He said in a statement that Bahrain must respect the "universal rights'" of its people and embrace "meaningful reform".

"I am deeply concerned about reports of violence in Bahrain, Libya and Yemen. The United States condemns the use of violence by governments against peaceful protesters in those countries and wherever else it may occur," he said.

"The United States urges the governments of Bahrain, Libya and Yemen to show restraint in responding to peaceful protests and to respect the rights of their people."

On Friday, thousands observed funerals for the four people killed in a pre-dawn raid on a protest encampment at Manama's Pearl roundabout a day earlier.

On Friday, thousands attended funerals for protesters
killed during a police raid on Thursday [Al Jazeera]

Riot police had used clubs, tear gas and bird-shot guns to break up the crowd of protesters.

They also tore down their tents, and blockaded the roundabout with police vehicles and barbed wire. More than 200 were wounded in that raid.

At the funerals on Friday, many chanted slogans against Bahrain's ruling Al Khalifa family.

They said that while they would earlier have settled for the prime minister being sacked, they were now demanding the fall of the entire ruling government, including the royal family.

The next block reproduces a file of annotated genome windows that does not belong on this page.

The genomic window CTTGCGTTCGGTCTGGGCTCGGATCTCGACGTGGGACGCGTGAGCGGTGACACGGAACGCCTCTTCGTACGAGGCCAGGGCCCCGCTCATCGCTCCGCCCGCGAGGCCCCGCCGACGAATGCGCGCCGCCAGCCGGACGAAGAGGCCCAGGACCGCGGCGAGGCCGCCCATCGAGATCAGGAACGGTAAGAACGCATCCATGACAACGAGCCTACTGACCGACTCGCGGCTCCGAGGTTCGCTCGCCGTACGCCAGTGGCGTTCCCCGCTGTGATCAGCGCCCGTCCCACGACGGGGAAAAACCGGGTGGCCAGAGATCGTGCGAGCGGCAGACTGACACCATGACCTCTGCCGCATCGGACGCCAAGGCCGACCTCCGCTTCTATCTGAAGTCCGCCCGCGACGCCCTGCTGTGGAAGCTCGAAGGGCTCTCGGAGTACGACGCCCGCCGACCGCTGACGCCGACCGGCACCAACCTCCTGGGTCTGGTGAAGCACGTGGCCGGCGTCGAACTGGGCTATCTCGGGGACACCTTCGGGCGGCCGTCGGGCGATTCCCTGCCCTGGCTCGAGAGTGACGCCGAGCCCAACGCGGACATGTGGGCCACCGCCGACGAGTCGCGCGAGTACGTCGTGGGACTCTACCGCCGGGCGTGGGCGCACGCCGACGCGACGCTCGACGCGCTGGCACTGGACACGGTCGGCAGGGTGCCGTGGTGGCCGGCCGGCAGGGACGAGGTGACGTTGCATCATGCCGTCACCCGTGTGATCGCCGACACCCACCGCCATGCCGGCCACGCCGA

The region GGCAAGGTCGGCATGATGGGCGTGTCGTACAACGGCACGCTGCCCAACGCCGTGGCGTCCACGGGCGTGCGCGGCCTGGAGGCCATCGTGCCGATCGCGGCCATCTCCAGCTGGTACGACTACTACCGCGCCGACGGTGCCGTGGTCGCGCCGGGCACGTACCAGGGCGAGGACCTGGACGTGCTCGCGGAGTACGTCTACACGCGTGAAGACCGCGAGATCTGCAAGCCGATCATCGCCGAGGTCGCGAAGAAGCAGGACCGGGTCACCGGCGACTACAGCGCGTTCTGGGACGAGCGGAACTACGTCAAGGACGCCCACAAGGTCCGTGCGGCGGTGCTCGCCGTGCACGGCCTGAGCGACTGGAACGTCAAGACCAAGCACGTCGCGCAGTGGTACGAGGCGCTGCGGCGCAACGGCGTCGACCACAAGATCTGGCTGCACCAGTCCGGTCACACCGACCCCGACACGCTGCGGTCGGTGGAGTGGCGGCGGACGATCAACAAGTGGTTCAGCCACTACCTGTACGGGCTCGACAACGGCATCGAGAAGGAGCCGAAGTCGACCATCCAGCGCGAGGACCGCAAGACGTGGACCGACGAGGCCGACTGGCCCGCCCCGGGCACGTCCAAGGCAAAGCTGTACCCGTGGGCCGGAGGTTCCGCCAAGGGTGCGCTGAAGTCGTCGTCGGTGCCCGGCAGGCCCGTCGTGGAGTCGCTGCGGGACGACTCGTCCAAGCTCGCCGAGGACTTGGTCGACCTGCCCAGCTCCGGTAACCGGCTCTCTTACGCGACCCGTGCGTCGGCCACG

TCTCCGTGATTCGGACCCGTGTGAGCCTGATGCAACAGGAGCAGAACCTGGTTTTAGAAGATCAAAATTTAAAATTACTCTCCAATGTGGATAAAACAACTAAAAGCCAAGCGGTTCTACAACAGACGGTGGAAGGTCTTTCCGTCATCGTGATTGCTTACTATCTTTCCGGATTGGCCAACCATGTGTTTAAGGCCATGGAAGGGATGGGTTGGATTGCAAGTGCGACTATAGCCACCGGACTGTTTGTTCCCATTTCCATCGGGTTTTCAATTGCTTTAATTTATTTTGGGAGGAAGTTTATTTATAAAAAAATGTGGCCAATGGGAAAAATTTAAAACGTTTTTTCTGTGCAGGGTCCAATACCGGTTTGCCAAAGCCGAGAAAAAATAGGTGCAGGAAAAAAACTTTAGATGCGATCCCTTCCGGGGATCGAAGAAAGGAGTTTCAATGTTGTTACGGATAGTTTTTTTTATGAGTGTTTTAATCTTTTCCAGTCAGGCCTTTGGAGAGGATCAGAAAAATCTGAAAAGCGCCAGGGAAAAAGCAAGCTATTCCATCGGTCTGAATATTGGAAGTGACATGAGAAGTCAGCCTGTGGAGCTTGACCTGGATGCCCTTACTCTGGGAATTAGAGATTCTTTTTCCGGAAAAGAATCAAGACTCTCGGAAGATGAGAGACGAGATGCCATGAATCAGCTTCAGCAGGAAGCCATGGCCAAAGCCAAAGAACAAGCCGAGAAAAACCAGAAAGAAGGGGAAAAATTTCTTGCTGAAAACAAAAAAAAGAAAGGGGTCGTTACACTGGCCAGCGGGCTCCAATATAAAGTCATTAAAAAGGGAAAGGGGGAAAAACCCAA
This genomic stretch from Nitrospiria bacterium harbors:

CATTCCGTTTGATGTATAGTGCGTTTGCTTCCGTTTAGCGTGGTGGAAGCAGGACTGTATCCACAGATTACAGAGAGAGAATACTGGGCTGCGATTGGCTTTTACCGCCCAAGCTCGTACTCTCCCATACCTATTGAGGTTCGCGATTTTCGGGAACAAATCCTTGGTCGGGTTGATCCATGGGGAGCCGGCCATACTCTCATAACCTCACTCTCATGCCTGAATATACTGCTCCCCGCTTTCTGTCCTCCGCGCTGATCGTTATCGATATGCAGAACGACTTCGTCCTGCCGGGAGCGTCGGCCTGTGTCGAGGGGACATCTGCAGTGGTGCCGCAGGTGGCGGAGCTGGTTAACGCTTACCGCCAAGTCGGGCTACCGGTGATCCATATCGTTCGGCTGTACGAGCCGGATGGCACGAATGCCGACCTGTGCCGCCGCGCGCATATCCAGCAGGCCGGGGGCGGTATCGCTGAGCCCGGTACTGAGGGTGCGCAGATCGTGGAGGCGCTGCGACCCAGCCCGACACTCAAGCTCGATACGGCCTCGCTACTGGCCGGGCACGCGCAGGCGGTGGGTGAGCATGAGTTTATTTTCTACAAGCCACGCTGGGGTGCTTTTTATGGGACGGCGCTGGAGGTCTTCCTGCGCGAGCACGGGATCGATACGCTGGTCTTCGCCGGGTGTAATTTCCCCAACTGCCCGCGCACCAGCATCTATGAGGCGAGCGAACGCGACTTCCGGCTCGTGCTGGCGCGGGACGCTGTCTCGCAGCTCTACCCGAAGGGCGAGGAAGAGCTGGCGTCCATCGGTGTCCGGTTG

Mourners told Al Jazeera that they were both grief-stricken and angry at the heavy-handedness of the police, and that they were demanding that the international community take notice of what they call the brutality of the security forces.

As Friday prayers commenced, Sheikh Issa Qassem, a prominent Bahraini Shia Muslim religious leader, delivering his sermon in a northwestern village, described Thursday's violence as a "massacre".

Al Jazeera's correspondent, who cannot be named for security reasons, reported that Qassem said the government was attempting to create a "sectarian divide" between Sunnis and Shias. He advocated peaceful protests, saying "violence is the way of the government", and that protesters should not espouse violent actions.

"Many of those who in the past came out [to protests] ... are afraid. They're frightened and they don't want to turn up at a protest ... because they are fearful for their lives," our correspondent said, citing an incident on February 15 in Manama, when at least one person was killed when police fired on a funeral procession.

Also on Friday, Bahraini state television showed pictures of a pro-government rally, attended by hundreds of people, taking place in Manama, despite a ban on public gatherings.

Source:
Al Jazeera and agencies